- Marcus Hartman
First off, let’s be clear: I don’t really think Ohio State got a raw deal in being left out of the College Football Playoff this year.
Neither the Buckeyes nor Alabama had much to complain about given what they did and did not do on the field in 2017.
Both teams were absolutely at the mercy of the committee going into Sunday, and the committee showed favor to the Crimson Tide despite a lack of compelling evidence to do so.
The Buckeyes had more positive marks on their resume, but there were also more negatives.
Here are five takeaways from Sunday:
1. The Alabama announcement sounded like an early death knell for the four-team playoff.
I don’t know how long it’s going to take for an expansion to eight teams, but I’m pretty certain it’s going to happen for the same reason Alabama making the BCS championship in 2011 killed the two-team system.
This proves again every game doesn’t matter, which was the mantra the BCS reps leaned on and the one used by defenders of the four-team playoff against expansion.
If we’re still just guessing who are the best four teams, we might as well just go back to voting on the winner on Jan. 2.
2. The obvious problem with the four-team deal continues to be there are five power conferences.
The conferences are very hard to compare in any given year, and we start necessarily having to leave out one based on some assumptions that may or may not be correct.
That’s not ideal, and it’s often going to be unsatisfying.
But leaving out two leagues even when none were dominant (or blatantly down) is even worse.
(Ironically if this were 2011 it would have made a lot more sense because LSU and Alabama reasonably were considered to be a lot better than everyone else.)
Now that the conference of Jim Delany, one of college football’s ultimate powerbrokers, has been spurned, I would expect change to happen sooner or later.
3. My main takeaway from CFP chairman Kirby Hocutt’s appearance on ESPN after the final four was revealed was the committee simply felt Alabama was better than Ohio State.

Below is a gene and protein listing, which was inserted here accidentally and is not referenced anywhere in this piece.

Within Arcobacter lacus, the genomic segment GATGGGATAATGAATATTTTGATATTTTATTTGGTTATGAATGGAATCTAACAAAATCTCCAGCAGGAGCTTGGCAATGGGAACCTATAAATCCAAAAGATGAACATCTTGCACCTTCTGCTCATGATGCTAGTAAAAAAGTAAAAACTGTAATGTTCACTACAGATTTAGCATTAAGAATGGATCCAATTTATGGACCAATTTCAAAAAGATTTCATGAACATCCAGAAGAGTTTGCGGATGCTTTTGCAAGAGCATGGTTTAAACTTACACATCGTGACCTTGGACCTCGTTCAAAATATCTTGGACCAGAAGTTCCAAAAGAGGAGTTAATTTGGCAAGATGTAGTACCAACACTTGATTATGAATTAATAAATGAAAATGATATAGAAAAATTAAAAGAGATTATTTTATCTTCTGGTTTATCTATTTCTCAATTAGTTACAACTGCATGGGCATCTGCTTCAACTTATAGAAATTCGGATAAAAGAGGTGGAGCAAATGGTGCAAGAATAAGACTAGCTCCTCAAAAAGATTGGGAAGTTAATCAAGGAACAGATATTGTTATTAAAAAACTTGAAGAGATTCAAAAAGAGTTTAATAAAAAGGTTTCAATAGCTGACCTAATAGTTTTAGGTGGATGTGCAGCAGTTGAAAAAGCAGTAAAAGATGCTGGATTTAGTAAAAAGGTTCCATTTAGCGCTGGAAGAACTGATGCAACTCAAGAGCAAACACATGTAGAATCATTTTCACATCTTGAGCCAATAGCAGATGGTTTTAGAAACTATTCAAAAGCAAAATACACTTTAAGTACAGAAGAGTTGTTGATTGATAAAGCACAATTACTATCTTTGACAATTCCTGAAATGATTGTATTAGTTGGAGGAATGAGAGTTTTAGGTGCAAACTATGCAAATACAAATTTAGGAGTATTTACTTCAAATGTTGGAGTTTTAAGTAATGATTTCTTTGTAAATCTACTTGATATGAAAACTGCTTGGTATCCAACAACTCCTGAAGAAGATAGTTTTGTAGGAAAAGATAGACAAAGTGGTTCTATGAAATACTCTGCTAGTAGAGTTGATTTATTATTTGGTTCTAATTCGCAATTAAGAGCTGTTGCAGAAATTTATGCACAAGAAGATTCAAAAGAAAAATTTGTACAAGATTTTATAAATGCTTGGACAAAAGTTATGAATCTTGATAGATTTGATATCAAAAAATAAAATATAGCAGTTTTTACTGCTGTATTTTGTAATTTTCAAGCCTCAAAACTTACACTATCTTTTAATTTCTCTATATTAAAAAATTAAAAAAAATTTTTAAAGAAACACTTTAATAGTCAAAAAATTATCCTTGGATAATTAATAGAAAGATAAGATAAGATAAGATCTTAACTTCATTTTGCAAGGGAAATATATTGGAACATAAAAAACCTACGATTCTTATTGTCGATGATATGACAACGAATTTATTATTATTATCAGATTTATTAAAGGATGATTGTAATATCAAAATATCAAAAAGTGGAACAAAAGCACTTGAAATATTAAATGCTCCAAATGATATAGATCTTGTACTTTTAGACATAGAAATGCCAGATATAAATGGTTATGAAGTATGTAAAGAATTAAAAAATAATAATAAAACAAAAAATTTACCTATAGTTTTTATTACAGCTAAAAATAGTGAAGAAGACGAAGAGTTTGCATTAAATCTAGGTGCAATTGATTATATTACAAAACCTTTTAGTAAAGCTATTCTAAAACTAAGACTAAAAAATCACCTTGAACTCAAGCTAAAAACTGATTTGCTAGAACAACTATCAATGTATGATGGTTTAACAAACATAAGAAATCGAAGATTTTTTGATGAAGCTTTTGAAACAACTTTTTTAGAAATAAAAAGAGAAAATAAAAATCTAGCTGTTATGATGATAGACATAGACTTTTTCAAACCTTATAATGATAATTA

Therefore, they used whatever justification they wanted to explain the decision to pick the Crimson Tide. That was the Buckeyes’ blowout loss at Iowa.
I want the the four best teams to make it, but only when it’s unequivocal who those are.
That was not this year.
Neither team really passed the eye test, so claiming one did rang really hollow -- especially since Football Outsiders ranked Ohio State ahead of Alabama overall and in terms of strength of schedule.
That is why I still would have gone back to the resumes, and I have always felt comparing wins was better than comparing losses because if nothing else it is a larger sample size.
I’m also more interested in what a team is like on its best days than its worst, but if the committee disagrees that’s how it’s going to be I guess.
And yet Hocutt’s statement, “Alabama was clearly the No. 4 ranked team in the country as a non-champion,” just doesn’t hold water to me.
4. If we’re really just going with the four best teams, it’s a shame for Ohio State that didn’t start earlier in the playoff era.
In 2015, Ohio State was probably one of the top two let alone four, but the Buckeyes were not afforded the same treatment as Alabama this year.
That year, too, the Buckeyes could have made the argument moot by taking care of business against Michigan State, but that’s beside the point. At least they finished the season by crushing Michigan in Ann Arbor, leaving a positive last impression rather than a loss like the 2017 Crimson Tide.
It was generally agreed upon that was a special Ohio State team even with its flaws.
Can we say that about this Alabama squad?
5. But what could prevent expanding the playoff?
The conferences (who made up the BCS and comprise the group that oversees the playoff) might still draw the line in the sand at four teams in the playoff so they can protect their garbage championship game cash cows that often don’t mean anything in the playoff discussion when all is said and done.
Lots of people say every year the first weekend of December works as the round of eight, but that’s obviously not true since 50 percent of the time a playoff participant has not even taken part.
A move to eight teams could guarantee the importance of a conference championship by granting the Power 5 winners a spot and leave room for someone who might have had a fluke loss, be in a league that really had two of the top four or five teams in the country or be Notre Dame. Also then someone like this season’s undefeated Central Florida could get a shot to be a college football Cinderella.
That could be fun, right?
They left room in the calendar to do this already, and expanding just this once wouldn’t upend the bowl system as a 16-team playoff would, which is why the latter will never happen.
It’s all fantasy for now, but I have a feeling we’re closer to it becoming reality than we have ever been.